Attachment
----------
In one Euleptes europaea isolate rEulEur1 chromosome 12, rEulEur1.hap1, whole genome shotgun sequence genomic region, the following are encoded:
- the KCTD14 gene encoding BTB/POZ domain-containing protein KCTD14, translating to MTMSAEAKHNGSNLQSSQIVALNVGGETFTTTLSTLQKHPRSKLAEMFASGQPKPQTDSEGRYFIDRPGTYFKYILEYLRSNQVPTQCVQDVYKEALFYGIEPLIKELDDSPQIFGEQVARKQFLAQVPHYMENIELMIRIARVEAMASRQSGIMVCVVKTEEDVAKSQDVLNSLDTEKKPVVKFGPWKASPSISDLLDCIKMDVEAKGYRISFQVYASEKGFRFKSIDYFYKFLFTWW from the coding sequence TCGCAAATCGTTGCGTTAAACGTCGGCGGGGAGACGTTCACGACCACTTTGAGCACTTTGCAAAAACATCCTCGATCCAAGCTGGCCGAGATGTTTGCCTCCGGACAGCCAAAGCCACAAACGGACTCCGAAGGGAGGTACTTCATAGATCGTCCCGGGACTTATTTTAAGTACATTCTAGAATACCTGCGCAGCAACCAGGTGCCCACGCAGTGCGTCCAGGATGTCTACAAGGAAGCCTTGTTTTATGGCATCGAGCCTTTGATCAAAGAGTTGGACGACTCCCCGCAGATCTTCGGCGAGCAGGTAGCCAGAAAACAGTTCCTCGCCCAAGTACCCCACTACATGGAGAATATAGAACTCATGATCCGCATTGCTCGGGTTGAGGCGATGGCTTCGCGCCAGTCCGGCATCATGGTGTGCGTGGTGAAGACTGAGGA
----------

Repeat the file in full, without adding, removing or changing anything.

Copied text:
In one Euleptes europaea isolate rEulEur1 chromosome 12, rEulEur1.hap1, whole genome shotgun sequence genomic region, the following are encoded:
- the KCTD14 gene encoding BTB/POZ domain-containing protein KCTD14, translating to MTMSAEAKHNGSNLQSSQIVALNVGGETFTTTLSTLQKHPRSKLAEMFASGQPKPQTDSEGRYFIDRPGTYFKYILEYLRSNQVPTQCVQDVYKEALFYGIEPLIKELDDSPQIFGEQVARKQFLAQVPHYMENIELMIRIARVEAMASRQSGIMVCVVKTEEDVAKSQDVLNSLDTEKKPVVKFGPWKASPSISDLLDCIKMDVEAKGYRISFQVYASEKGFRFKSIDYFYKFLFTWW from the coding sequence TCGCAAATCGTTGCGTTAAACGTCGGCGGGGAGACGTTCACGACCACTTTGAGCACTTTGCAAAAACATCCTCGATCCAAGCTGGCCGAGATGTTTGCCTCCGGACAGCCAAAGCCACAAACGGACTCCGAAGGGAGGTACTTCATAGATCGTCCCGGGACTTATTTTAAGTACATTCTAGAATACCTGCGCAGCAACCAGGTGCCCACGCAGTGCGTCCAGGATGTCTACAAGGAAGCCTTGTTTTATGGCATCGAGCCTTTGATCAAAGAGTTGGACGACTCCCCGCAGATCTTCGGCGAGCAGGTAGCCAGAAAACAGTTCCTCGCCCAAGTACCCCACTACATGGAGAATATAGAACTCATGATCCGCATTGCTCGGGTTGAGGCGATGGCTTCGCGCCAGTCCGGCATCATGGTGTGCGTGGTGAAGACTGAGGA